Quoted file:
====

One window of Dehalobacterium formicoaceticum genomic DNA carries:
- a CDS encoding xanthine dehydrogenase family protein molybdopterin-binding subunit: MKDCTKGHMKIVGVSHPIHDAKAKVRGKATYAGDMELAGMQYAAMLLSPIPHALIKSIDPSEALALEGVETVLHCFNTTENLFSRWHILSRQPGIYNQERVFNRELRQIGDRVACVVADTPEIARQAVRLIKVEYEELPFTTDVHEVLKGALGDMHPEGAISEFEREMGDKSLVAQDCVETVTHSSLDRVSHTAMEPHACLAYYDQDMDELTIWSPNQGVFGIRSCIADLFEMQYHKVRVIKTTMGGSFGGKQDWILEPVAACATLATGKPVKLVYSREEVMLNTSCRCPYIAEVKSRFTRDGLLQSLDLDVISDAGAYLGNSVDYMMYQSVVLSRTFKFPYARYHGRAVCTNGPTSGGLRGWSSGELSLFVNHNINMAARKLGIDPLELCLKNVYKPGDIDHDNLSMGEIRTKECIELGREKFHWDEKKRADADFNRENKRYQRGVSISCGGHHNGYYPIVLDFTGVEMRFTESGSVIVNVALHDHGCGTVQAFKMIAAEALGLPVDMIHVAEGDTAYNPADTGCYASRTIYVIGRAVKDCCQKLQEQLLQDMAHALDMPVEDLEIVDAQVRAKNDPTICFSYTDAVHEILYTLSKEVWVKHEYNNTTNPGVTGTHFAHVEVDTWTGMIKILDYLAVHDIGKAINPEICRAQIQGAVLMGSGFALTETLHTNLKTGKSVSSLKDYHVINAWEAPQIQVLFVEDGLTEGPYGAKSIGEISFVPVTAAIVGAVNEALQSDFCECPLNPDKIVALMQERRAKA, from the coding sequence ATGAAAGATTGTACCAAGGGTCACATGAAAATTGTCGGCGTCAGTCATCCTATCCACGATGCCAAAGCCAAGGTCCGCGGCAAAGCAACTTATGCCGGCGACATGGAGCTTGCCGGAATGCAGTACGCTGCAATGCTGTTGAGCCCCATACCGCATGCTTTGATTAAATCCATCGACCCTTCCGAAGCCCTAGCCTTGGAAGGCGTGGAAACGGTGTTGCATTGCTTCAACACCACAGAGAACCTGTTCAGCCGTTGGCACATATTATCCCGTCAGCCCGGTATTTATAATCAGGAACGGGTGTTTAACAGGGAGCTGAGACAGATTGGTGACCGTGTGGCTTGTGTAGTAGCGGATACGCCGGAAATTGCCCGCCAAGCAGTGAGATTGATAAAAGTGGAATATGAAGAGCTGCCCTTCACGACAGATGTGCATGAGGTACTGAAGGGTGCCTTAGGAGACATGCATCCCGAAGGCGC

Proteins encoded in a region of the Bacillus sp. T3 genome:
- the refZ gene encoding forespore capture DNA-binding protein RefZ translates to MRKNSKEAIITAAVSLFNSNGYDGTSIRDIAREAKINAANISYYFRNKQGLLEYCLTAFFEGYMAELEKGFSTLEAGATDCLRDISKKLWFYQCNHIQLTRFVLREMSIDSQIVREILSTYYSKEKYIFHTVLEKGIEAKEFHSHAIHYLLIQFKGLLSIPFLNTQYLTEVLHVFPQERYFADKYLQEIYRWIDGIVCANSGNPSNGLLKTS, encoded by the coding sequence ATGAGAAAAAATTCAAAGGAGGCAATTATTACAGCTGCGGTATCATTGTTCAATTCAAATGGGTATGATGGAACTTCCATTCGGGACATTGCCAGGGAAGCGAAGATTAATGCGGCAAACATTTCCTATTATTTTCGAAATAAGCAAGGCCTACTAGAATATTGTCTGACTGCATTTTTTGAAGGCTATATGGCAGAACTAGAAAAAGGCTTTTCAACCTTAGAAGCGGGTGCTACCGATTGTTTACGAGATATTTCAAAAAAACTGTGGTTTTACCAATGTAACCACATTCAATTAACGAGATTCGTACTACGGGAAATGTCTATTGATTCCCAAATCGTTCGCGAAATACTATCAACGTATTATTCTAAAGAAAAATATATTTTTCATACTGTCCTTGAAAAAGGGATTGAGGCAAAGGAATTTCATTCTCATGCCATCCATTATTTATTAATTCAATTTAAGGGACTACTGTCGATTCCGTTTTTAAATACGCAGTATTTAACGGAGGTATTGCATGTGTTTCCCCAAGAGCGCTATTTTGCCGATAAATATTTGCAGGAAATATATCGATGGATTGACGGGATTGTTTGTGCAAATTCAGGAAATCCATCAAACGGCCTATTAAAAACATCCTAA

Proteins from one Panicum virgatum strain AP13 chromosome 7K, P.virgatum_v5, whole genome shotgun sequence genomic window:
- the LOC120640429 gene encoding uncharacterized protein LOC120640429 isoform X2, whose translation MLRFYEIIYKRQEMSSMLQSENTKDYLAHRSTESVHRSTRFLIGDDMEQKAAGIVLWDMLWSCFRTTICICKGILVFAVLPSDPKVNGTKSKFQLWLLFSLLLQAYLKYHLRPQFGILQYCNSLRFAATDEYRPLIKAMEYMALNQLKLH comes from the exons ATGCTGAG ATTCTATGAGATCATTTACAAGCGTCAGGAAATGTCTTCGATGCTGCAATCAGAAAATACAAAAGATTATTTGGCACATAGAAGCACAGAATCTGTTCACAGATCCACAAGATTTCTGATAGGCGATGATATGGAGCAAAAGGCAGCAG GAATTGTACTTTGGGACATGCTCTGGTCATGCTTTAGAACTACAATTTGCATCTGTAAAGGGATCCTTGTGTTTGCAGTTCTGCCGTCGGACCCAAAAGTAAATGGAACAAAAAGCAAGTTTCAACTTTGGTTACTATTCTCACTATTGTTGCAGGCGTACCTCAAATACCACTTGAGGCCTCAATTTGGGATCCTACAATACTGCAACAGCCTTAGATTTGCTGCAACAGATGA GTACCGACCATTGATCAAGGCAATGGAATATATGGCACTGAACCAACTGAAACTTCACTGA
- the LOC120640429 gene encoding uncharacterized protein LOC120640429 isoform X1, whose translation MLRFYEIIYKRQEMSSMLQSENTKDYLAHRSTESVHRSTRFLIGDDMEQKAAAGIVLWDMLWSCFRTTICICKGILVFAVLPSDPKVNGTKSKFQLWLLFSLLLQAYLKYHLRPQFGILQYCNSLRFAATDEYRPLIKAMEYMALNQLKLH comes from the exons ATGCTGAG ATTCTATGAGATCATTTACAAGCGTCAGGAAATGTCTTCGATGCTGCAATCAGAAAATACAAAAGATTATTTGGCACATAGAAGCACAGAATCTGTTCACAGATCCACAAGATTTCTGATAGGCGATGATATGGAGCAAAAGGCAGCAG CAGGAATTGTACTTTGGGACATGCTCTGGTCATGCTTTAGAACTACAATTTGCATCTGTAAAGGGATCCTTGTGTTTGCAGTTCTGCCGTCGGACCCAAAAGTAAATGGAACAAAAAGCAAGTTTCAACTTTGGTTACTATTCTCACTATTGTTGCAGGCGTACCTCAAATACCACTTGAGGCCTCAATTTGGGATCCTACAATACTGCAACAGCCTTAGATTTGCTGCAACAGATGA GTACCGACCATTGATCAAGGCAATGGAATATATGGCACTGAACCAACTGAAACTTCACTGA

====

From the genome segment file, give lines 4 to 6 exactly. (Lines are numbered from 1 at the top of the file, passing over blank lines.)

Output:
- the refZ gene encoding forespore capture DNA-binding protein RefZ translates to MRKNSKEAIITAAVSLFNSNGYDGTSIRDIAREAKINAANISYYFRNKQGLLEYCLTAFFEGYMAELEKGFSTLEAGATDCLRDISKKLWFYQCNHIQLTRFVLREMSIDSQIVREILSTYYSKEKYIFHTVLEKGIEAKEFHSHAIHYLLIQFKGLLSIPFLNTQYLTEVLHVFPQERYFADKYLQEIYRWIDGIVCANSGNPSNGLLKTS, encoded by the coding sequence ATGAGAAAAAATTCAAAGGAGGCAATTATTACAGCTGCGGTATCATTGTTCAATTCAAATGGGTATGATGGAACTTCCATTCGGGACATTGCCAGGGAAGCGAAGATTAATGCGGCAAACATTTCCTATTATTTTCGAAATAAGCAAGGCCTACTAGAATATTGTCTGACTGCATTTTTTGAAGGCTATATGGCAGAACTAGAAAAAGGCTTTTCAACCTTAGAAGCGGGTGCTACCGATTGTTTACGAGATATTTCAAAAAAACTGTGGTTTTACCAATGTAACCACATTCAATTAACGAGATTCGTACTACGGGAAATGTCTATTGATTCCCAAATCGTTCGCGAAATACTATCAACGTATTATTCTAAAGAAAAATATATTTTTCATACTGTCCTTGAAAAAGGGATTGAGGCAAAGGAATTTCATTCTCATGCCATCCATTATTTATTAATTCAATTTAAGGGACTACTGTCGATTCCGTTTTTAAATACGCAGTATTTAACGGAGGTATTGCATGTGTTTCCCCAAGAGCGCTATTTTGCCGATAAATATTTGCAGGAAATATATCGATGGATTGACGGGATTGTTTGTGCAAATTCAGGAAATCCATCAAACGGCCTATTAAAAACATCCTAA

Proteins from one Panicum virgatum strain AP13 chromosome 7K, P.virgatum_v5, whole genome shotgun sequence genomic window:
- the LOC120640429 gene encoding uncharacterized protein LOC120640429 isoform X2, whose translation MLRFYEIIYKRQEMSSMLQSENTKDYLAHRSTESVHRSTRFLIGDDMEQKAAGIVLWDMLWSCFRTTICICKGILVFAVLPSDPKVNGTKSKFQLWLLFSLLLQAYLKYHLRPQFGILQYCNSLRFAATDEYRPLIKAMEYMALNQLKLH comes from the exons ATGCTGAG ATTCTATGAGATCATTTACAAGCGTCAGGAAATGTCTTCGATGCTGCAATCAGAAAATACAAAAGATTATTTGGCACATAGAAGCACAGAATCTGTTCACAGATCCACAAGATTTCTGATAGGCGATGATATGGAGCAAAAGGCAGCAG GAATTGTACTTTGGGACATGCTCTGGTCATGCTTTAGAACTACAATTTGCATCTGTAAAGGGATCCTTGTGTTTGCAGTTCTGCCGTCGGACCCAAAAGTAAATGGAACAAAAAGCAAGTTTCAACTTTGGTTACTATTCTCACTATTGTTGCAGGCGTACCTCAAATACCACTTGAGGCCTCAATTTGGGATCCTACAATACTGCAACAGCCTTAGATTTGCTGCAACAGATGA GTACCGACCATTGATCAAGGCAATGGAATATATGGCACTGAACCAACTGAAACTTCACTGA